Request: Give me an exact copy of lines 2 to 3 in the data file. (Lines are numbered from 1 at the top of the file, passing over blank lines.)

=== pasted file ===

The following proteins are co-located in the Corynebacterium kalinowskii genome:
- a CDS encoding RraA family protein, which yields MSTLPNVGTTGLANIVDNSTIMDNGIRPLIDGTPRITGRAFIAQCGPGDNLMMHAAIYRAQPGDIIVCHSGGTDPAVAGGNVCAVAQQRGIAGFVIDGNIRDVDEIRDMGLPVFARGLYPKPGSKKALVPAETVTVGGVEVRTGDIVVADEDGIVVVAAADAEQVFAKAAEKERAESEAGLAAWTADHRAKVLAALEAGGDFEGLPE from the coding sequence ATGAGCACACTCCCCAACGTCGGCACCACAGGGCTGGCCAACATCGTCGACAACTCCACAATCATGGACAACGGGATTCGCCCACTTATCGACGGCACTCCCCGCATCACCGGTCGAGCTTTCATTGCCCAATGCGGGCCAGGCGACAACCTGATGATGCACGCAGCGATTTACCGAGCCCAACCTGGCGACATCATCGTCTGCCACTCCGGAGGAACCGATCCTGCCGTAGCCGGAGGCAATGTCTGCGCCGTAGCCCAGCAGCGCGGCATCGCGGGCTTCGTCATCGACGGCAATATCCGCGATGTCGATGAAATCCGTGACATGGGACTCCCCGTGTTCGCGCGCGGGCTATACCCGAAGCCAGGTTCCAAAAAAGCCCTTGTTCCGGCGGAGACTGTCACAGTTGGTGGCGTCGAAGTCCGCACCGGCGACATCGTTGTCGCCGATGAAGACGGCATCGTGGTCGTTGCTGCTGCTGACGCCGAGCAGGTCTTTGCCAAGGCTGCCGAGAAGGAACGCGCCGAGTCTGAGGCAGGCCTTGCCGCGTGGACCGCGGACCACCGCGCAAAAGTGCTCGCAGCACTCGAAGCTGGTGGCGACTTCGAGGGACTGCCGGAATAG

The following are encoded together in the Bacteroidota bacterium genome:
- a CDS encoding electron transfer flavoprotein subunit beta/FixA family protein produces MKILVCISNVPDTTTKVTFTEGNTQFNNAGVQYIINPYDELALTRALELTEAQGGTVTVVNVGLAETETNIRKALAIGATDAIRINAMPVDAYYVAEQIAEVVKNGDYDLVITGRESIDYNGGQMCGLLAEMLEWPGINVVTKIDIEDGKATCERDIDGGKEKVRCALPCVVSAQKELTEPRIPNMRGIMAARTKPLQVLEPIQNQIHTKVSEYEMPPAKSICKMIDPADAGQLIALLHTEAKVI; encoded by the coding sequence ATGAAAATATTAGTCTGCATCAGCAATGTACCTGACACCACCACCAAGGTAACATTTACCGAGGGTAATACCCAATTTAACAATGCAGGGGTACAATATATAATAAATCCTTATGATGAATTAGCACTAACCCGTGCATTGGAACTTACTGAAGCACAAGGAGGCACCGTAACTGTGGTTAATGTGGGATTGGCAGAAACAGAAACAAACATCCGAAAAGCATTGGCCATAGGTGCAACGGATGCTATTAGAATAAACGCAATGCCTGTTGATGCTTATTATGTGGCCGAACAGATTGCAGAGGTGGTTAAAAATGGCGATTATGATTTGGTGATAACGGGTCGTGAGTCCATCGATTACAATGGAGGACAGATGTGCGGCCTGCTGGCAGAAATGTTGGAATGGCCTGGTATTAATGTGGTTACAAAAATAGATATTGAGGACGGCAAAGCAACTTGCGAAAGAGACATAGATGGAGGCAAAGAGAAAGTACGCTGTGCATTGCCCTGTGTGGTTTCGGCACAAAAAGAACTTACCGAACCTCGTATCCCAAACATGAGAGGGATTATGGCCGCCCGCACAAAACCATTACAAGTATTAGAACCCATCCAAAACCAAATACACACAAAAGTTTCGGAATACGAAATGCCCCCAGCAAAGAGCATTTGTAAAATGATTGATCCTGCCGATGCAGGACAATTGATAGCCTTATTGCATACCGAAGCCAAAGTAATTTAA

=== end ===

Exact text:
- a CDS encoding RraA family protein, which yields MSTLPNVGTTGLANIVDNSTIMDNGIRPLIDGTPRITGRAFIAQCGPGDNLMMHAAIYRAQPGDIIVCHSGGTDPAVAGGNVCAVAQQRGIAGFVIDGNIRDVDEIRDMGLPVFARGLYPKPGSKKALVPAETVTVGGVEVRTGDIVVADEDGIVVVAAADAEQVFAKAAEKERAESEAGLAAWTADHRAKVLAALEAGGDFEGLPE from the coding sequence ATGAGCACACTCCCCAACGTCGGCACCACAGGGCTGGCCAACATCGTCGACAACTCCACAATCATGGACAACGGGATTCGCCCACTTATCGACGGCACTCCCCGCATCACCGGTCGAGCTTTCATTGCCCAATGCGGGCCAGGCGACAACCTGATGATGCACGCAGCGATTTACCGAGCCCAACCTGGCGACATCATCGTCTGCCACTCCGGAGGAACCGATCCTGCCGTAGCCGGAGGCAATGTCTGCGCCGTAGCCCAGCAGCGCGGCATCGCGGGCTTCGTCATCGACGGCAATATCCGCGATGTCGATGAAATCCGTGACATGGGACTCCCCGTGTTCGCGCGCGGGCTATACCCGAAGCCAGGTTCCAAAAAAGCCCTTGTTCCGGCGGAGACTGTCACAGTTGGTGGCGTCGAAGTCCGCACCGGCGACATCGTTGTCGCCGATGAAGACGGCATCGTGGTCGTTGCTGCTGCTGACGCCGAGCAGGTCTTTGCCAAGGCTGCCGAGAAGGAACGCGCCGAGTCTGAGGCAGGCCTTGCCGCGTGGACCGCGGACCACCGCGCAAAAGTGCTCGCAGCACTCGAAGCTGGTGGCGACTTCGAGGGACTGCCGGAATAG

The following are encoded together in the Bacteroidota bacterium genome: